The destruction of Julfa Cemetery in Nakhichevan (Foreign Policy Journal photo)

He then spoke about the heroic work of Argam Ayvazyan, a Nakhichevan-born historian who covertly documented many of the monuments of the now-Azerbaijani exclave between the mid-1960s and late 1980s. (There are two chapters by him in the book.) Nakhichevan was closed to everyone and those entering it risked arrest.

Dorfmann-Lazarev said that Ayvazyan, who was taking pictures, was arrested for the first time in the mid-1960s. He was interrogated by Heydar Aliyev, then head of the KGB in Nakhichevan. Of course, the latter rose steadily in the ranks until he became the leader of Azerbaijan SSR, and later its president after independence. He was succeeded by his son, the current Azerbaijani President Ilham Aliyev.

“Aliyev urged Ayvazyan to forget there were any Armenian monuments or Armenians in Nakhichevan. Many of the steles, churches and monuments are only known to us thanks to Ayvazyan’s photographs and descriptions,” he noted.

Dorfmann-Lazarev explained that the idea of the book came together right after the war unleashed by Azerbaijan against Artsakh in 2020 and the “disastrous truce signed in November of the same year.”

“Since the early 19th century, the Armenian arts have attracted the attention of Russian, French, English, German and Italian scholars,” he said. He then quoted Raphael Lemkin, who coined the word Genocide. Marcello Flores in his introduction to the book. Lemkin defined nations as “a human group capable of making original creative contribution to the world.”

“In other words,” he continued, “in order to remain capable of creative work, every nation has the task of protecting its cultural landscape. The apprehension that has accompanied us throughout various stages of editing was that the progressive loss of historical monuments in Baku, on the southern slopes of greater Caucasus, in Nakhichevan, in the region of Ganja (Ganzak), and in Karabakh, endangers the very existence of the Armenians.”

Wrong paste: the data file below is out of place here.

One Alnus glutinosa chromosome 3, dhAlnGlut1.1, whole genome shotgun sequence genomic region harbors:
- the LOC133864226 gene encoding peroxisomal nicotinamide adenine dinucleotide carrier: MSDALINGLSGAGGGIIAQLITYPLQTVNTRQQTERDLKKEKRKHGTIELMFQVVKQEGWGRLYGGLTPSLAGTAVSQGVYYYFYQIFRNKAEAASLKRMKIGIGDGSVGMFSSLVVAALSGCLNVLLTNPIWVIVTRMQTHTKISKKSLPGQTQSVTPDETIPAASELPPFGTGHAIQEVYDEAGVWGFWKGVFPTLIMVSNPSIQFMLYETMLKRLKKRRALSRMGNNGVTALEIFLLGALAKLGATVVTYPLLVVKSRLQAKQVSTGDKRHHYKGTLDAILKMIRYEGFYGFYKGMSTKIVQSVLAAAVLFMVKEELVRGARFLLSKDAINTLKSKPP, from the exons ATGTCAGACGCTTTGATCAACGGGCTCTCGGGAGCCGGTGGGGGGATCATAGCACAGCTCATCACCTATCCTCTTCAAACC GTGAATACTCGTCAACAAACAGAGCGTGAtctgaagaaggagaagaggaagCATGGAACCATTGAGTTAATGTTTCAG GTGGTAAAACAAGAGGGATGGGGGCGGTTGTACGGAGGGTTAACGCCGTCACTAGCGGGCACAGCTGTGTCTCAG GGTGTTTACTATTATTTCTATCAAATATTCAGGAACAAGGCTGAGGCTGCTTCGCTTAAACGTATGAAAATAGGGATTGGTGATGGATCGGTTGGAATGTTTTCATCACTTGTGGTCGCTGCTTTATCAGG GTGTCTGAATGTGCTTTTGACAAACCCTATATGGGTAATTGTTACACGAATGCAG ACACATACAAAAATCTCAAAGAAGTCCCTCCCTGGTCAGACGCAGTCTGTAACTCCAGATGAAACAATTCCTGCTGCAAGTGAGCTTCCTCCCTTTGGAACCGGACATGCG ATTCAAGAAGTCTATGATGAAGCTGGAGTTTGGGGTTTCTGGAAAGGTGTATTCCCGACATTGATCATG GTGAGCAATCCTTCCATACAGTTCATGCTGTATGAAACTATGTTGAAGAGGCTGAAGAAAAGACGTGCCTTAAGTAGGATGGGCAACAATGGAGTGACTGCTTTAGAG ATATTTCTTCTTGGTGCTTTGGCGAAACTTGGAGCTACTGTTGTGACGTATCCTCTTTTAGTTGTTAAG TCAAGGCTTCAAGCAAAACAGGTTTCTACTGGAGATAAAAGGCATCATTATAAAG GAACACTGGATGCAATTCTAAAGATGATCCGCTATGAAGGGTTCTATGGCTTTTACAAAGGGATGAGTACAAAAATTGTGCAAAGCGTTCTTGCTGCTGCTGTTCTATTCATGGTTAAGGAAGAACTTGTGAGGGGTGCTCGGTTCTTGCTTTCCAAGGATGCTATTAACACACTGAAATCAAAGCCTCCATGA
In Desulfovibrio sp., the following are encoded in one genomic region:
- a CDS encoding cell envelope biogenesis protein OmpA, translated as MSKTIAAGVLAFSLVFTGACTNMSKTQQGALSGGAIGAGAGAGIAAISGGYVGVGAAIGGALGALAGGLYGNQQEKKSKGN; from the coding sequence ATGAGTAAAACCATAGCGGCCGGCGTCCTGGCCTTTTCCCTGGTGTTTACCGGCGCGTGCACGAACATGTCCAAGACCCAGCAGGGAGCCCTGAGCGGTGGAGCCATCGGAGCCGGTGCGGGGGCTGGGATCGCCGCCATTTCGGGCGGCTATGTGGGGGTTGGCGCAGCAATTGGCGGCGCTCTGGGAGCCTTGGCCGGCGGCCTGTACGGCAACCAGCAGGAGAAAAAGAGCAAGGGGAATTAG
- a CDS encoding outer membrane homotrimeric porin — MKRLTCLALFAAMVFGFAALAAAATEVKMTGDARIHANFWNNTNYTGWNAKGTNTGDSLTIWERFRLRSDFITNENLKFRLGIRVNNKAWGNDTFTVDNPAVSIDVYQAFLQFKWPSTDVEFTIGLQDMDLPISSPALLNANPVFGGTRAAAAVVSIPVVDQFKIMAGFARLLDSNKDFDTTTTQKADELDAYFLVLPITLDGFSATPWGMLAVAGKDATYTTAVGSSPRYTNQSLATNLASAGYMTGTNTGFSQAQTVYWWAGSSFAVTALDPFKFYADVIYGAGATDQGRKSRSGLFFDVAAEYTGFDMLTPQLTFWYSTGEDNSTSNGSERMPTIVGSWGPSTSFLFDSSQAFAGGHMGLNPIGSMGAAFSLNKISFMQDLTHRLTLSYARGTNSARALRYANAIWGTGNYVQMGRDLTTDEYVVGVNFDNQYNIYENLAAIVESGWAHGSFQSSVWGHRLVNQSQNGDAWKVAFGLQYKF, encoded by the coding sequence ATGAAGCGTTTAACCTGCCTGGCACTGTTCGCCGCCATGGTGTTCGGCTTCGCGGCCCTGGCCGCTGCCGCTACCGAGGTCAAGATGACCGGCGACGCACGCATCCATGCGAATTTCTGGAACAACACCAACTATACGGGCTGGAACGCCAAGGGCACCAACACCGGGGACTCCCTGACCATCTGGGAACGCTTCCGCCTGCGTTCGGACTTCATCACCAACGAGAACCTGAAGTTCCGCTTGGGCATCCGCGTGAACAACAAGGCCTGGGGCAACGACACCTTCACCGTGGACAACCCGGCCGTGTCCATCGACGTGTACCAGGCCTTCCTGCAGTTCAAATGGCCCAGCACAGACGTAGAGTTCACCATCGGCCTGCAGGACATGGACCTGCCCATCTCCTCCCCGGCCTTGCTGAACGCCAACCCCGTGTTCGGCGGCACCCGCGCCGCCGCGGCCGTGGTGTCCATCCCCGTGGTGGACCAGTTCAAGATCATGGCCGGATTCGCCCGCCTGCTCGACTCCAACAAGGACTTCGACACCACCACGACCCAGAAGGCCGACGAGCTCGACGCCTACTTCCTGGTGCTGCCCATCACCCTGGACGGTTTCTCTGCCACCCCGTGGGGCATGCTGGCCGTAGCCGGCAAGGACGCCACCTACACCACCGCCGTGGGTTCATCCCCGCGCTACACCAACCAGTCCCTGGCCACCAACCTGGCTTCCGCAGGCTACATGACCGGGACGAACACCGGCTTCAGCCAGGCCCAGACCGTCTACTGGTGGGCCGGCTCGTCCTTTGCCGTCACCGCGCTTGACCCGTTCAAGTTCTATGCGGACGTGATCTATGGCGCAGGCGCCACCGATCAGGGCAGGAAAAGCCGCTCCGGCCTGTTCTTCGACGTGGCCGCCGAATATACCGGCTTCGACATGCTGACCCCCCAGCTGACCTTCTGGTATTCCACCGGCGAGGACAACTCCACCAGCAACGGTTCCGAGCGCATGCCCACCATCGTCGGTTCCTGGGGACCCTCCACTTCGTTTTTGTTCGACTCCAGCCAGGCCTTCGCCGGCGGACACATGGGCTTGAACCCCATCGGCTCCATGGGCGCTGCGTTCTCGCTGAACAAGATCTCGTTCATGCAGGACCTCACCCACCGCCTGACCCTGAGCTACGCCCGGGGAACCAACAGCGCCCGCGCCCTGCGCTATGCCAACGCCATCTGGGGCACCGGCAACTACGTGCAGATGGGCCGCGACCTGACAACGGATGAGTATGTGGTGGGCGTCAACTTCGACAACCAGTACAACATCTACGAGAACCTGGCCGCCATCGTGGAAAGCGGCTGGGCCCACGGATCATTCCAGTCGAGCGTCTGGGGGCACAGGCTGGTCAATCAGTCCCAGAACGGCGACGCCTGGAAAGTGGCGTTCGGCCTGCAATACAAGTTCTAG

The memorial complex in the village of Talish in 2017 (credit: Ashot Minasyan) and as it appeared after vandalism and destruction under Azerbaijani control in December 2020 (credit: Kirill Krivosheev for EVN Report)

The moderator was Marc Mamigonian, who tied the event to the commemoration of the Armenian Genocide.

In answering a question after the talk, Flores said, “The focus of this book is probably the most important link with the destruction of Armenian life in 1915. The deduction of the cultural heritage is something that was something that was at the core of the genocide.”

Other contributors to the book include Prof. Stephan Astourian of the University of California, Berkeley, Prof. Patrick Donabedian, professor emeritus of Armenian Studies and history of art at Aix-Marseille University, Prof. Anna Leyloyan-Yekmalyan, who teaches the mediaeval art of the Christian Caucasus at INALCO, Paris and Prof. Claude Mutafian, who has written volumes on histories of Armenia and Karabakh.

The program was co-sponsored by the Association Internationale des Etudes Arméniennes (AIEA), Mashtots Chair in Armenian Studies at Harvard University, NAASR, Promise Armenian Institute at UCLA, Richard Hovannisian Chair in Modern Armenian History at UCLA and Society for Armenian Studies (SAS).

The discussion can be viewed on NAASR’s YouTube channel.

Monuments and Identities in the Caucasus is available now.